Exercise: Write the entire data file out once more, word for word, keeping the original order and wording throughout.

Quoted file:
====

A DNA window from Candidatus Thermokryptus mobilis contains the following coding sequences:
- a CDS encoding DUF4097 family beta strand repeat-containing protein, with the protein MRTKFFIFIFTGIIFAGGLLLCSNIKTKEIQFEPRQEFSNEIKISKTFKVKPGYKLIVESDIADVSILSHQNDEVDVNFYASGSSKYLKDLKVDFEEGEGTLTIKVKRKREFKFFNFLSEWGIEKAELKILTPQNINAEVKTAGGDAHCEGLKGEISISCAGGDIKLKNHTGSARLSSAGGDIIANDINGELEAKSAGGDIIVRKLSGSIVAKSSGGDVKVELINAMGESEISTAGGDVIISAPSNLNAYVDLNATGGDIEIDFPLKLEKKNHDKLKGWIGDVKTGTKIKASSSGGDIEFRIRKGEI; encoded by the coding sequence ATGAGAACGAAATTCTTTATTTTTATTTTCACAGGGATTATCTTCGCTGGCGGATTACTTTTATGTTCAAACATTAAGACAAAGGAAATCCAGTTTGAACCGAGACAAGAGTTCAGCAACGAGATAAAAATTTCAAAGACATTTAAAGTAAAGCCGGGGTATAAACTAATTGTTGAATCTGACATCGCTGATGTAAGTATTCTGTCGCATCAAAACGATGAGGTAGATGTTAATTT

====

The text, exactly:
A DNA window from Candidatus Thermokryptus mobilis contains the following coding sequences:
- a CDS encoding DUF4097 family beta strand repeat-containing protein, with the protein MRTKFFIFIFTGIIFAGGLLLCSNIKTKEIQFEPRQEFSNEIKISKTFKVKPGYKLIVESDIADVSILSHQNDEVDVNFYASGSSKYLKDLKVDFEEGEGTLTIKVKRKREFKFFNFLSEWGIEKAELKILTPQNINAEVKTAGGDAHCEGLKGEISISCAGGDIKLKNHTGSARLSSAGGDIIANDINGELEAKSAGGDIIVRKLSGSIVAKSSGGDVKVELINAMGESEISTAGGDVIISAPSNLNAYVDLNATGGDIEIDFPLKLEKKNHDKLKGWIGDVKTGTKIKASSSGGDIEFRIRKGEI; encoded by the coding sequence ATGAGAACGAAATTCTTTATTTTTATTTTCACAGGGATTATCTTCGCTGGCGGATTACTTTTATGTTCAAACATTAAGACAAAGGAAATCCAGTTTGAACCGAGACAAGAGTTCAGCAACGAGATAAAAATTTCAAAGACATTTAAAGTAAAGCCGGGGTATAAACTAATTGTTGAATCTGACATCGCTGATGTAAGTATTCTGTCGCATCAAAACGATGAGGTAGATGTTAATTT